By Amanda Wong
Danford Grant, a litigation partner at a well-known Seattle firm was sentenced to 25 years after pleading guilty to raping five Asian massage therapists in 2011 and 2012. Grant exploited his victims’ cultural differences by relying on their language barriers, fear of community humiliation, and lack of knowledge about the justice system. By using these women’s Chinese heritage against them, Grant managed to attack five women before finally being caught. In every instance, Grant would lull the massage therapist into a false sense of security by positioning himself as a person of power, either by saying he was an attorney, police officer, or doctor. After his requests for sex were denied, Grant would forcefully rape his victims at knifepoint. At Grant’s trial, all the victims refused to testify out of fear of public humiliation and shame being brought upon their families. However, in descriptive letters read in court, the women explained their ongoing struggles with distress including panic attacks and fear of men resembling Grant.
This case illustrates the damaging nature surrounding this stereotype of Asian women. As part of his modus operandi, Grant would ask these Asian massage therapists for sex, with the expectation that they would agree, and when they refused, he would violently attack them. Further, Grant’s defense attorney was prepared to argue that this sex was consensual and that these women were just Asian sex workers. One victim wrote in her letter read at trial that she was horrified to read news article comments calling her and the other victims, “Asian prostitutes.” Although Grant pled guilty and his counsel was unable to use consensual sex as a defense, Grant, in his apology letter, blamed “commercial sex” for distorting his thinking. Although this is a feeble excuse and attempt to use commercial sex as a scapegoat, Grant and his counsel demonstrate how commercial sex and media perpetuate the image of the Asian masseuse as a sex worker.
Earlier this year, Tao nightclub in Las Vegas came under harsh criticism after erecting a large billboard featuring a topless woman with Chinese characters tattooed down her back and the caption, “Always a happy ending.” In response to negative media publicity started by angry Twitter users, Tao nightclub took down the billboard and responded with: “We regret that you take such offense and see it as a perpetuation of an unfortunate stereotype that is cultivated FAR MORE heinously by the hundreds (if not thousands) of Asian massage parlors in L.A. and Las Vegas… your focus would be better directed at the real source of the stereotype, actual happy ending massage parlors and their advertisements, not our harmless ad that elicits far more chuckles…”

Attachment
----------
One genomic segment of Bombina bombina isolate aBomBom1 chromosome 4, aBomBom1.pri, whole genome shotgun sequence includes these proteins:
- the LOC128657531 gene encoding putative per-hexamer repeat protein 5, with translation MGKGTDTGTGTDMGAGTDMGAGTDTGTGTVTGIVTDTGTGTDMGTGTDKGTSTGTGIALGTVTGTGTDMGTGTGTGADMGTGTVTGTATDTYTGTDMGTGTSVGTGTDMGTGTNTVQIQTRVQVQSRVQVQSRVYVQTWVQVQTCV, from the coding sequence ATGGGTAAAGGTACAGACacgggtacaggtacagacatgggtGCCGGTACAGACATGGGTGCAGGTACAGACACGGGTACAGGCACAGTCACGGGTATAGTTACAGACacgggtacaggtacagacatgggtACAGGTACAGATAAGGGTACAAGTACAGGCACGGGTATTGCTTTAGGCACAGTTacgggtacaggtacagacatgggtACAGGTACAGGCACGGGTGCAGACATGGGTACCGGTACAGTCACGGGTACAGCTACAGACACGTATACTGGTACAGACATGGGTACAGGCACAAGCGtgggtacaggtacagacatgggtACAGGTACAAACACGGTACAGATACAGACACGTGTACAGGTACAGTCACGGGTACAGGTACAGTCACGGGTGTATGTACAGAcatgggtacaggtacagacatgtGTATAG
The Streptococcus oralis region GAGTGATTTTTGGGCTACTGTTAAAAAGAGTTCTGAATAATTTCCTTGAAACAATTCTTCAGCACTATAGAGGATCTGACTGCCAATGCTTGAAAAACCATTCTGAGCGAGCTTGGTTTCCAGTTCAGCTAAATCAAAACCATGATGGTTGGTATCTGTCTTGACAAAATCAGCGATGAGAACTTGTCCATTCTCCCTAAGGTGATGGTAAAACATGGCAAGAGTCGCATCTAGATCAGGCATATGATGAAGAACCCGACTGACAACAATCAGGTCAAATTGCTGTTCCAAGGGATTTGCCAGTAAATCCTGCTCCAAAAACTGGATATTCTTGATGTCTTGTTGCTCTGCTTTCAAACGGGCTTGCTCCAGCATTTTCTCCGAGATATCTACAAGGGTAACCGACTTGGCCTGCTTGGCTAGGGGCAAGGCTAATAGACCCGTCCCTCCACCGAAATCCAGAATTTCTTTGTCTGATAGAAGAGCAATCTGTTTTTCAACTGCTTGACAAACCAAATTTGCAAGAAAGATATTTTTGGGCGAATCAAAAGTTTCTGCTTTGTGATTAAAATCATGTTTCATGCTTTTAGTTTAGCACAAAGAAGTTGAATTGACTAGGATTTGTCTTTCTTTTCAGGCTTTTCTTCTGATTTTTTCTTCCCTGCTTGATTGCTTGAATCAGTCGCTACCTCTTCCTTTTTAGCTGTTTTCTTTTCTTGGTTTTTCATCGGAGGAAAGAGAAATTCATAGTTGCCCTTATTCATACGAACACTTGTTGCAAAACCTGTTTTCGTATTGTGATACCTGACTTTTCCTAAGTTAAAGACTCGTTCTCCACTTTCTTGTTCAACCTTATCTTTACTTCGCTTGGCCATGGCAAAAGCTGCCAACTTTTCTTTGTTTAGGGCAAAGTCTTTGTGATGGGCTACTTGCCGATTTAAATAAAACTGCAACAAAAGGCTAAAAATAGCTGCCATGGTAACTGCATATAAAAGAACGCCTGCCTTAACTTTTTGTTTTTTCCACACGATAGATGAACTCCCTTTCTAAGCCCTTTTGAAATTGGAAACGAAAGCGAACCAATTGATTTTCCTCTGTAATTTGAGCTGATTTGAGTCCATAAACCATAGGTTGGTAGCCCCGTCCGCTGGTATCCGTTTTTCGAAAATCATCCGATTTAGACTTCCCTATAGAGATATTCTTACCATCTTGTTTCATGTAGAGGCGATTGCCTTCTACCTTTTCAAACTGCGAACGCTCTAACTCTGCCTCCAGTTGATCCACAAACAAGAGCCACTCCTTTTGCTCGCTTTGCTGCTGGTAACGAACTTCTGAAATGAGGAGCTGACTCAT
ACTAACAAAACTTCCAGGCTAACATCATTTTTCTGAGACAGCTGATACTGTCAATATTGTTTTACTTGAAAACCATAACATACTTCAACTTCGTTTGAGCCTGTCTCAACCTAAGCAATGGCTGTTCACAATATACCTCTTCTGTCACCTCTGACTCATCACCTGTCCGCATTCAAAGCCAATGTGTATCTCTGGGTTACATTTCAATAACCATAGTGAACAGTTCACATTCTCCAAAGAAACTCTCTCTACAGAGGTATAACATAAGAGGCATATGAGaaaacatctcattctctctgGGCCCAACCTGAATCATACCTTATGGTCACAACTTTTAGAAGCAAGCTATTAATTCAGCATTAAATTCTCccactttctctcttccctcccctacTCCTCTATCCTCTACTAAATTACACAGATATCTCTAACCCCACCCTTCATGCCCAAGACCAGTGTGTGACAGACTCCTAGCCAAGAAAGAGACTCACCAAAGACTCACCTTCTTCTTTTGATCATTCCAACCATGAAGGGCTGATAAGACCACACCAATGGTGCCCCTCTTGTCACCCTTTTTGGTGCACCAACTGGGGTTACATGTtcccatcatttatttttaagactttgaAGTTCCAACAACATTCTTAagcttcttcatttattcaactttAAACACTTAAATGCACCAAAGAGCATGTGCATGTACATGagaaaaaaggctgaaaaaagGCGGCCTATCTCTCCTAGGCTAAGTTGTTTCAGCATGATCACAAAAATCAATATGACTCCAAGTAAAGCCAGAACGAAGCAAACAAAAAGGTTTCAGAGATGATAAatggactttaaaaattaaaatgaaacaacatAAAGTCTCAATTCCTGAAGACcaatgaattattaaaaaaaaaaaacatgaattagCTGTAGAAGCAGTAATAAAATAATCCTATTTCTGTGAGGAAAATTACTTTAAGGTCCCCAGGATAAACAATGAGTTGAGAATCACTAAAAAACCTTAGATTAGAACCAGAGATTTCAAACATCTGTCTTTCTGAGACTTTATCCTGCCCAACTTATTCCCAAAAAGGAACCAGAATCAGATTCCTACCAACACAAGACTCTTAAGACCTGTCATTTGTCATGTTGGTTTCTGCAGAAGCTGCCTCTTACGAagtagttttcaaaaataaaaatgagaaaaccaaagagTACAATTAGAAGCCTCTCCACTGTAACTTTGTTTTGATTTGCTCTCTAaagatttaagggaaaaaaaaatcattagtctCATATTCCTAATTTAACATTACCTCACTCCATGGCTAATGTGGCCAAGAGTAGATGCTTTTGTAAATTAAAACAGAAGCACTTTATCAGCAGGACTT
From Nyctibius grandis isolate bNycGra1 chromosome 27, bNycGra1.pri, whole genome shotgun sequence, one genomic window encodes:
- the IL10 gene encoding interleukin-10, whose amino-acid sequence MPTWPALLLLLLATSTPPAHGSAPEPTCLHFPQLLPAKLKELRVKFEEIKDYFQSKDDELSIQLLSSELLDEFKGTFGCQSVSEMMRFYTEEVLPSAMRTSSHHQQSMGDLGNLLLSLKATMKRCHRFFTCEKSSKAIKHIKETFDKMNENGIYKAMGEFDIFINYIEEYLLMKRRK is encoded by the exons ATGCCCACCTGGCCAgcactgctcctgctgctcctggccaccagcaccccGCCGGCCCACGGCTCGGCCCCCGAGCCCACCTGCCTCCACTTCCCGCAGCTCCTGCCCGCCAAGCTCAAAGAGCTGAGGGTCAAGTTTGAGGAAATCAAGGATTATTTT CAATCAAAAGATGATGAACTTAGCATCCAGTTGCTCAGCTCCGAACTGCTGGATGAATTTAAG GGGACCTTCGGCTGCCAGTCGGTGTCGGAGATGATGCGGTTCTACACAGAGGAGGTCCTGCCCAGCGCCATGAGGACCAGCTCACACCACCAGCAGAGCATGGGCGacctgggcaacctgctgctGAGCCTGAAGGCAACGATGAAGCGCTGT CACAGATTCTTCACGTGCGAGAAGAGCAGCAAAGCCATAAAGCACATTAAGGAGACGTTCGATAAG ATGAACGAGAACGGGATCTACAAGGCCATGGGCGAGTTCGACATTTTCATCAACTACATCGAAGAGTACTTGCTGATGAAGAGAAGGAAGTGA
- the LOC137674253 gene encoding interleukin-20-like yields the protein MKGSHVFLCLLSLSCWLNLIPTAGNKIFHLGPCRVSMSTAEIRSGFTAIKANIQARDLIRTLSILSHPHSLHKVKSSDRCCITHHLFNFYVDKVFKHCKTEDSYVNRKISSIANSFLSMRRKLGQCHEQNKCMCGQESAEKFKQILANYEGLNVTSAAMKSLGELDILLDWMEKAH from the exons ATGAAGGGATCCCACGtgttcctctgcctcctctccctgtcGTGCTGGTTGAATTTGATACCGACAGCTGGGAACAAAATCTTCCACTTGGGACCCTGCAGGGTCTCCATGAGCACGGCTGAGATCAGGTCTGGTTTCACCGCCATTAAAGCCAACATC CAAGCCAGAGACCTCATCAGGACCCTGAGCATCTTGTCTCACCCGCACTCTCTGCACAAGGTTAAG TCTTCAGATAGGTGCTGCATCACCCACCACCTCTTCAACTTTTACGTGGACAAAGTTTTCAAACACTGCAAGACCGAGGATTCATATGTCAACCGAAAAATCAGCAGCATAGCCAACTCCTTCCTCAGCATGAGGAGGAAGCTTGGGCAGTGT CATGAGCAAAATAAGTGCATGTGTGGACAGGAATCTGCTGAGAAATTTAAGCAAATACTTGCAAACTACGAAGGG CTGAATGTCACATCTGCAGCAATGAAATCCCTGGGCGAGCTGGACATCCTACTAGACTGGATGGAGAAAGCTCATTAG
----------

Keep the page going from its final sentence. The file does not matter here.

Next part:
Tao nightclub’s insincere apology highlights one of the reasons that stereotypes like the Asian masseuse who eagerly provides sexual favors still persists. Their response is indicative of how racial stereotypes are brushed aside as reflections of the truth. Yes, there may be massage parlors with masseuses that offer a little something extra. However, creating a presumption that this is the norm only serves to aggravate the problem by marginalizing the many Asian women employed as legitimate massage therapists. By commercializing this sexualized stereotype, Tao Nightclub’s billboard becomes more than just a “harmless ad” by reinforcing that this image is acceptable. The advertisement does not elicit “chuckles,” especially from women who are trapped by this stereotype, like the rape victims of Danford Grant.
Danford Grant’s attempt to cast blame on the commercialization of this stereotype is a clear demonstration of this stereotype’s harm and why we cannot allow further perpetuation of racial stereotypes.
(In a strange twist, Danford Grant’s wife, who tampered with evidence by keeping the location of Grant’s car from detectives for over a month and removing his keycard and wedding ring from the vehicle, was appointed to serve as a Pro Term Magistrate after resigning form the Seattle City Attorney’s Office.)